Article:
“And what is right speech? Abstaining from lying, from divisive speech, from abusive speech, & from idle chatter: This is called right speech.” — Buddha

In the day that the above statements were first expressed, communication was almost entirely face to face. When we talk to others in person, we have the advantage of seeing facial and body expressions, asking for clarity instantly, and we have a feel for how well the conversation is moving. Communication has changed in ways that bring new complications. We live in a digital world now, where communication is being passed via the written word through many mediums: email, texting, discussion forums, Facebook, Twitter, etc. Because of this, Right Speech is not less important, it’s more important.

Digital communication comes with it’s own set of problems that can make communication even more challenging than talking face to face. Meaning and intent can be lost or misunderstood with a few unskillfully typed words. Often there is not enough context to glean the intent. User names remove accountability, allowing people to say things online that they’d never say to someone in person. Typing out words quickly and hitting enter is all too easy, and encourages us to be impulsive. And with our words competing against the vast amount of other information out there, it could look like a whole lot of blah, blah, blah!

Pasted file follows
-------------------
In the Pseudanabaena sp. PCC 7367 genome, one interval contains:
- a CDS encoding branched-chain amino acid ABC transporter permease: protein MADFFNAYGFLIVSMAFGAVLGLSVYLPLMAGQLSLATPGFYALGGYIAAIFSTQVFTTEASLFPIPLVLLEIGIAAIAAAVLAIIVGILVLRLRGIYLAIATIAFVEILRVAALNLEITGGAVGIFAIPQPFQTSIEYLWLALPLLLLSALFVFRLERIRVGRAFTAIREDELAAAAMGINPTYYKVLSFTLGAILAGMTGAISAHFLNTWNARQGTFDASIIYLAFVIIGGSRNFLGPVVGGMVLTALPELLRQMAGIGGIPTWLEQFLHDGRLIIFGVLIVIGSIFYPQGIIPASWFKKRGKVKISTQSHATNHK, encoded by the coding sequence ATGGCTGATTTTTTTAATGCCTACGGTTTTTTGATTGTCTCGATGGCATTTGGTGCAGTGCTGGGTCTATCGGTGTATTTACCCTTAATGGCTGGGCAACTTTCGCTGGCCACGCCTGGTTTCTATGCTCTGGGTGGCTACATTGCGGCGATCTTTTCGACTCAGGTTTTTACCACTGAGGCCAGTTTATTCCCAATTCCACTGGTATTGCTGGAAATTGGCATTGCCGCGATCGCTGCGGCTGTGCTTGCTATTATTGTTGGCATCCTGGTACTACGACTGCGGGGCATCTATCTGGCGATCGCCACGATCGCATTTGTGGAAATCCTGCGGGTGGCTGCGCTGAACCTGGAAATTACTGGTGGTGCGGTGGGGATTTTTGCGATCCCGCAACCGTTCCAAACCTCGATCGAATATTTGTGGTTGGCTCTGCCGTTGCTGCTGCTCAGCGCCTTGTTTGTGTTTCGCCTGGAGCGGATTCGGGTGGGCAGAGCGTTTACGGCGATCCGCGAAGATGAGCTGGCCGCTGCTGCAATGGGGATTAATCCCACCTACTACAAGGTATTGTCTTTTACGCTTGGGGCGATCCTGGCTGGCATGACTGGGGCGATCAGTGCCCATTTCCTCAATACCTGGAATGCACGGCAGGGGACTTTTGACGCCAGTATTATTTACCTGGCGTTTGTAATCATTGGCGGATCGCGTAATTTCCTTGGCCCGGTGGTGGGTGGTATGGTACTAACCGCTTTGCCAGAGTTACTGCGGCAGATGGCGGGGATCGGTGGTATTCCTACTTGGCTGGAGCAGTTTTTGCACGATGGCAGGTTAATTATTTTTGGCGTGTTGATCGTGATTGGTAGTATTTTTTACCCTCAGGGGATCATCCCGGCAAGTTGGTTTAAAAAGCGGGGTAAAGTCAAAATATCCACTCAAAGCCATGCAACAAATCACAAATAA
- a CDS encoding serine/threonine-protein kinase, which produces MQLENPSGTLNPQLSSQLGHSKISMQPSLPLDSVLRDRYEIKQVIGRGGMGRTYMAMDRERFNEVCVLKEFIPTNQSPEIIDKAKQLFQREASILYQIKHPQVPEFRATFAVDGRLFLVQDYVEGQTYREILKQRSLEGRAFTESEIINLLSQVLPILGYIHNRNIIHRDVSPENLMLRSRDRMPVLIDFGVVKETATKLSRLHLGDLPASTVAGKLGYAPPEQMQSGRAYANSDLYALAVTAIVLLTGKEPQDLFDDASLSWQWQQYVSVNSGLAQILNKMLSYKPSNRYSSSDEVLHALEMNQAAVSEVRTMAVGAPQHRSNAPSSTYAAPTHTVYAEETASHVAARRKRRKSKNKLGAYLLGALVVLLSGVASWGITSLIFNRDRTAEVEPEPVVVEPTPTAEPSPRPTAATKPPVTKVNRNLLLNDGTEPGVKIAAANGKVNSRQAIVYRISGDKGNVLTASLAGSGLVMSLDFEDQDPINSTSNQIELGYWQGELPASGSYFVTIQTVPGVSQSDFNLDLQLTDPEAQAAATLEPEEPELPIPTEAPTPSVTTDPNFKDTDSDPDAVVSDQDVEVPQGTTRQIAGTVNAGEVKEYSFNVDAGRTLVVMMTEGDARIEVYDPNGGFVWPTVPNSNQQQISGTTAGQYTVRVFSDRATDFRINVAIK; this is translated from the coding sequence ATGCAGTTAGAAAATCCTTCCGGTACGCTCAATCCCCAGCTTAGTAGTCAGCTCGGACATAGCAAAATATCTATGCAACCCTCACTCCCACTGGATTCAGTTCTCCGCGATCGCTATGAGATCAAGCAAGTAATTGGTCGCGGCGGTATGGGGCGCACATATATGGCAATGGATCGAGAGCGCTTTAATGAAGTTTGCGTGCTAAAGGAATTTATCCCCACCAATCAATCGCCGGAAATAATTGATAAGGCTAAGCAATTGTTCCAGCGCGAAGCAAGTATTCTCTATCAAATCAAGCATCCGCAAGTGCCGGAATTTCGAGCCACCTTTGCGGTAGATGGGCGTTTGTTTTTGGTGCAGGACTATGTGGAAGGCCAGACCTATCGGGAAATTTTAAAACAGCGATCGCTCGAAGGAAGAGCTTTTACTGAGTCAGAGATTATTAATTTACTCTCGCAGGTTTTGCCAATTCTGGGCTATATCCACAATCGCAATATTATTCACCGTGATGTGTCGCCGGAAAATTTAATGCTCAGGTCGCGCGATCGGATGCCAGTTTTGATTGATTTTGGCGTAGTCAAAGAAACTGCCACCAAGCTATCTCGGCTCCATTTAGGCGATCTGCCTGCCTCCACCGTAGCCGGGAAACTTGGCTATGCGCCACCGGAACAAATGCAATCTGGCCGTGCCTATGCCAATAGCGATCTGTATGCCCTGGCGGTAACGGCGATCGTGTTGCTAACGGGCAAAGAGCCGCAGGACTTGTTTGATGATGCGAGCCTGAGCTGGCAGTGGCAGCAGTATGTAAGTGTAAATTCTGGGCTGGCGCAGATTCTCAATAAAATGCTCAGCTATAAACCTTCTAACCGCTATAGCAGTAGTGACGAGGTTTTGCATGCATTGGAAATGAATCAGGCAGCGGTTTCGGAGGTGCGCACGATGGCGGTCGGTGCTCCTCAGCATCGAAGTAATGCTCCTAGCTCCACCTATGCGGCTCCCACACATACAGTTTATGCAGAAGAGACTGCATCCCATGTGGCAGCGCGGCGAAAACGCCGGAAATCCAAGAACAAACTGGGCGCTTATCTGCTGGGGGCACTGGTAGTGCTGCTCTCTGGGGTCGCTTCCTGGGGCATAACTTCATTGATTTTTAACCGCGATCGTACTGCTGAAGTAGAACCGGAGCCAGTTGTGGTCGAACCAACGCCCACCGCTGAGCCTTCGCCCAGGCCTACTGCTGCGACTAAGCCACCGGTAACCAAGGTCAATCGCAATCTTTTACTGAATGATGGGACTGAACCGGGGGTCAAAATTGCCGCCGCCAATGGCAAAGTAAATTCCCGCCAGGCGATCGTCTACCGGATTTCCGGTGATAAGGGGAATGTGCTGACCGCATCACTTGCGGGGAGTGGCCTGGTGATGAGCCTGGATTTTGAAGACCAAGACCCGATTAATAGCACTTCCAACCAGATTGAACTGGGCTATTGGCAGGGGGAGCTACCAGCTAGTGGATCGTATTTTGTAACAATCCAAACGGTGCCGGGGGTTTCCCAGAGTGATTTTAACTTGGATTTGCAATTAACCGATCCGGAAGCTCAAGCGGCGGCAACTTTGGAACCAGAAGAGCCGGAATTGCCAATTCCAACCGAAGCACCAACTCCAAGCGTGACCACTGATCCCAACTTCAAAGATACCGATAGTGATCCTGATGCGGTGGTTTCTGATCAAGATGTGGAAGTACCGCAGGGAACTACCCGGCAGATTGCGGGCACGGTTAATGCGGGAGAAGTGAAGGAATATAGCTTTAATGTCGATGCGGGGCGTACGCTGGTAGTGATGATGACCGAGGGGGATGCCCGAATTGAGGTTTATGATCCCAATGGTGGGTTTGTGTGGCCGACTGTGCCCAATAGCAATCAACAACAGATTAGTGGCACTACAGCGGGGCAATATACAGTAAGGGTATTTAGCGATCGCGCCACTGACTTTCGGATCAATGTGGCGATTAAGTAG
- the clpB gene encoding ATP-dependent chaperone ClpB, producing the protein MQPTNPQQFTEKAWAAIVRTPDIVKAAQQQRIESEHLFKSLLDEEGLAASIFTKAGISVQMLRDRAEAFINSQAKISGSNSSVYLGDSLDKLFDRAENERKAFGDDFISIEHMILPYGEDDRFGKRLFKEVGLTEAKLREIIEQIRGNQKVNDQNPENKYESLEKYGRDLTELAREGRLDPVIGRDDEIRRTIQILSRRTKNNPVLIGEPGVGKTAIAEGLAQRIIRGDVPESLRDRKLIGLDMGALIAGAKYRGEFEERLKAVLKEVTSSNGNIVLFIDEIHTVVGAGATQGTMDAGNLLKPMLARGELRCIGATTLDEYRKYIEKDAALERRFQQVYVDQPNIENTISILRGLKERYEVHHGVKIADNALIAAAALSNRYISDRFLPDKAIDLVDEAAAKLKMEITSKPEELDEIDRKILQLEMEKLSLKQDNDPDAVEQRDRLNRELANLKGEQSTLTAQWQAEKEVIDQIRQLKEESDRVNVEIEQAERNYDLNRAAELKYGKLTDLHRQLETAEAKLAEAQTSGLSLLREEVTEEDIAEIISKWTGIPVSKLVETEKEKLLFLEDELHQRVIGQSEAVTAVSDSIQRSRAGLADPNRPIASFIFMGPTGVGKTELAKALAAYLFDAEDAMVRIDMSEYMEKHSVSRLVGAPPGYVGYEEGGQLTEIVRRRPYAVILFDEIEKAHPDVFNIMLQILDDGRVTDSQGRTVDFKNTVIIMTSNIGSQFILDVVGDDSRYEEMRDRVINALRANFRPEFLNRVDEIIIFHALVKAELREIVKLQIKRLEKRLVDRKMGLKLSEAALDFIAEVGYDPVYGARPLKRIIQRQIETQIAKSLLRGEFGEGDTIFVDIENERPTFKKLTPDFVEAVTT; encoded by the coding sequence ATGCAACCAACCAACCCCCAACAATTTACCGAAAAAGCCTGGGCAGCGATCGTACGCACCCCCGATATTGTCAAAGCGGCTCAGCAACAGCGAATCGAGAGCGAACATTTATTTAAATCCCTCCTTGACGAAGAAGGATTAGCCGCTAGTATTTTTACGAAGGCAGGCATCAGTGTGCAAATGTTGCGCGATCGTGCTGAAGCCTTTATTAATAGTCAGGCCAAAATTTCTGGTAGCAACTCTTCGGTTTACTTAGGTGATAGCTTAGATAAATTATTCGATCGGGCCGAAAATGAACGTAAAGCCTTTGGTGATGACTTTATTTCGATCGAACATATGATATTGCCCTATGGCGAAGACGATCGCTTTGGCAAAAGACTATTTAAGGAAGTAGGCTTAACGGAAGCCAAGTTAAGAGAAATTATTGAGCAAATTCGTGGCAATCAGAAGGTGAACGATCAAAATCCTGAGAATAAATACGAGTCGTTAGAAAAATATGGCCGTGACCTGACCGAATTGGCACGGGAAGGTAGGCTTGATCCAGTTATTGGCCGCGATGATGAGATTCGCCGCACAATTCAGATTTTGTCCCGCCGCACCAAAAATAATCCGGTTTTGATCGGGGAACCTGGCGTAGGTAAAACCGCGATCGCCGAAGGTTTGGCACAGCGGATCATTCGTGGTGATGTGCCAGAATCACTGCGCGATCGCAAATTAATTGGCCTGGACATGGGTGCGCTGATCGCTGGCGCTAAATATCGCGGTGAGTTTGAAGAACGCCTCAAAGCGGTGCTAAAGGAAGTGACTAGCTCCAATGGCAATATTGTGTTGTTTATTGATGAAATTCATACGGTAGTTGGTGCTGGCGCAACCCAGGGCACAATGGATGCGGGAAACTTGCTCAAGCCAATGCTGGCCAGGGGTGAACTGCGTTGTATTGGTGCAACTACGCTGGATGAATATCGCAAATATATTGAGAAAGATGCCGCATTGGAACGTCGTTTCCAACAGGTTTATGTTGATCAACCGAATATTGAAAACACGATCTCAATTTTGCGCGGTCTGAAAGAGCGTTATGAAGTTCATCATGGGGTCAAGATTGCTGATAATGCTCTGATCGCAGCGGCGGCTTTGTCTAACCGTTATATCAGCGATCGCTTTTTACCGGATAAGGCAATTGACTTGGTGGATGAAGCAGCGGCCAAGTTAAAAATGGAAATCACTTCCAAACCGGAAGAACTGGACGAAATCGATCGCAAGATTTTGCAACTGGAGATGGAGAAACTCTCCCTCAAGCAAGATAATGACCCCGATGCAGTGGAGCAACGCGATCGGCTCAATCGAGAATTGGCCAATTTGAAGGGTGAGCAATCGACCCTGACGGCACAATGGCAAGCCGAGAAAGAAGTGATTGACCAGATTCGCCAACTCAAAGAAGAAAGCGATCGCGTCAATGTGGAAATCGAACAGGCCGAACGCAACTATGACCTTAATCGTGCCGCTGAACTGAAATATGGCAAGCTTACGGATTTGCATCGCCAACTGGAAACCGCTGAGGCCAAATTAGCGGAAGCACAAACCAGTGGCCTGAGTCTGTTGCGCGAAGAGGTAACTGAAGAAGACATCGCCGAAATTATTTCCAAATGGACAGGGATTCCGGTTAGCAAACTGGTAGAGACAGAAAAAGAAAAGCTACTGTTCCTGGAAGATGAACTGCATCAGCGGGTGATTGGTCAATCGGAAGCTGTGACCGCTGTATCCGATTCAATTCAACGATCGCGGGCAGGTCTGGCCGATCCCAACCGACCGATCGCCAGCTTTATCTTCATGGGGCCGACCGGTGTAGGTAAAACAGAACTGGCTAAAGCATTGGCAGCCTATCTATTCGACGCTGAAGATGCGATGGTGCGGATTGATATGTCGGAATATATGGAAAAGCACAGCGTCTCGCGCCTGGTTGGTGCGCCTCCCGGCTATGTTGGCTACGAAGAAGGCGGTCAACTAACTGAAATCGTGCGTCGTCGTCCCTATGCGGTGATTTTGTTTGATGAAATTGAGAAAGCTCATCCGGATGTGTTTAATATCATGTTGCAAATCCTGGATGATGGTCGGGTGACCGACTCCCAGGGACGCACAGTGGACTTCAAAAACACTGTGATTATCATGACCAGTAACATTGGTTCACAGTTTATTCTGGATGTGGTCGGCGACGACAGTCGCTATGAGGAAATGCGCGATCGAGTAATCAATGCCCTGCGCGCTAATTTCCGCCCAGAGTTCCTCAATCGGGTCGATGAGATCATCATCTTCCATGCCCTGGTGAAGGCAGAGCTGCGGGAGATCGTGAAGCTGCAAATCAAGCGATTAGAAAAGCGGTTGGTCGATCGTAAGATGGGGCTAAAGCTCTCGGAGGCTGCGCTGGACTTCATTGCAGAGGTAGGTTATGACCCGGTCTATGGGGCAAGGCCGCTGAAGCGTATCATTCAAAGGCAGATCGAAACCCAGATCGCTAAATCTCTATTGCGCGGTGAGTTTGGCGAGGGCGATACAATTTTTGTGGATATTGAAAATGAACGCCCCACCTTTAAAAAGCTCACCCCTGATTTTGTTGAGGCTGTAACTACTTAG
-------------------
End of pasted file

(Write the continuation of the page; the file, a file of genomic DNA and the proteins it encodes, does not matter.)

When I first investigated Right Speech in my practice years ago, I focused on the being careful not to lie or be divisive, and I struggled a bit with the idle chatter. Over the years, as my communications spread in digital media, I found my practice deepening as I investigated Right Speech in new ways.

As I’ve worked in various online communities over the years, I’ve become more mindful to how my thinking processes work when I have a keyboard at my fingertips versus when I’m face to face with someone. In spite of the fact that when I type my thoughts into a forum,  and I know I am communicating with others, I notice how the self arises. The focus of self wraps itself up tightly in my opinions, my thoughts, what I want to express, and the desire to be heard. If I’m not mindful, I can easily find myself typing out my opinion for the sake of merely expressing my opinion, almost forgetting that I’m communicating with others. This is a subtle and sneaky way self arises.

I find it helpful to revisit Right Speech often, to remind myself the reasons for communication in the first place. Do we need to share our opinions to help others, or are we asserting our sense of self? When we are annoyed by the beliefs or opinions of others is it because the self is asserting itself? Are we honestly dealing with our intent in engaging in online conversations? What are those intents?

Read the rest of the article @ secularbuddhism.org

 

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